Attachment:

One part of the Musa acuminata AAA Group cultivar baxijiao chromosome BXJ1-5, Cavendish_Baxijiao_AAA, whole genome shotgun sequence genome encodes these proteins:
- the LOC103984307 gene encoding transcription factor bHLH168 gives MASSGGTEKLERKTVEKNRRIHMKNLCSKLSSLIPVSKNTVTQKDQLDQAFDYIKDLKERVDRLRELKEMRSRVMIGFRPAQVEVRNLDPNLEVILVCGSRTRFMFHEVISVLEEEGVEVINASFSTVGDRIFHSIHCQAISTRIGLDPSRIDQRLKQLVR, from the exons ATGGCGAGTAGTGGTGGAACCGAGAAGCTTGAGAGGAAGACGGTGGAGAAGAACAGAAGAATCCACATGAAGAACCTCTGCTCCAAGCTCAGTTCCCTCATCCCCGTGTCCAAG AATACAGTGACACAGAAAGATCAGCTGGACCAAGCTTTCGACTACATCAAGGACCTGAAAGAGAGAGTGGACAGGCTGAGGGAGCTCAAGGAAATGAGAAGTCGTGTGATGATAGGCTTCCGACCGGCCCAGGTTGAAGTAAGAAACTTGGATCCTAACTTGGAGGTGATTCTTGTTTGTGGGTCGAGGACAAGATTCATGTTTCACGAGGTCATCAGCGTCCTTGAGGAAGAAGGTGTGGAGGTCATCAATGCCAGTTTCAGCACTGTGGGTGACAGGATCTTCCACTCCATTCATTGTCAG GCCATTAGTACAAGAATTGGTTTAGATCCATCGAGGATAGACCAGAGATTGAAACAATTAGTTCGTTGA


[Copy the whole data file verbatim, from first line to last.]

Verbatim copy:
One part of the Musa acuminata AAA Group cultivar baxijiao chromosome BXJ1-5, Cavendish_Baxijiao_AAA, whole genome shotgun sequence genome encodes these proteins:
- the LOC103984307 gene encoding transcription factor bHLH168 gives MASSGGTEKLERKTVEKNRRIHMKNLCSKLSSLIPVSKNTVTQKDQLDQAFDYIKDLKERVDRLRELKEMRSRVMIGFRPAQVEVRNLDPNLEVILVCGSRTRFMFHEVISVLEEEGVEVINASFSTVGDRIFHSIHCQAISTRIGLDPSRIDQRLKQLVR, from the exons ATGGCGAGTAGTGGTGGAACCGAGAAGCTTGAGAGGAAGACGGTGGAGAAGAACAGAAGAATCCACATGAAGAACCTCTGCTCCAAGCTCAGTTCCCTCATCCCCGTGTCCAAG AATACAGTGACACAGAAAGATCAGCTGGACCAAGCTTTCGACTACATCAAGGACCTGAAAGAGAGAGTGGACAGGCTGAGGGAGCTCAAGGAAATGAGAAGTCGTGTGATGATAGGCTTCCGACCGGCCCAGGTTGAAGTAAGAAACTTGGATCCTAACTTGGAGGTGATTCTTGTTTGTGGGTCGAGGACAAGATTCATGTTTCACGAGGTCATCAGCGTCCTTGAGGAAGAAGGTGTGGAGGTCATCAATGCCAGTTTCAGCACTGTGGGTGACAGGATCTTCCACTCCATTCATTGTCAG GCCATTAGTACAAGAATTGGTTTAGATCCATCGAGGATAGACCAGAGATTGAAACAATTAGTTCGTTGA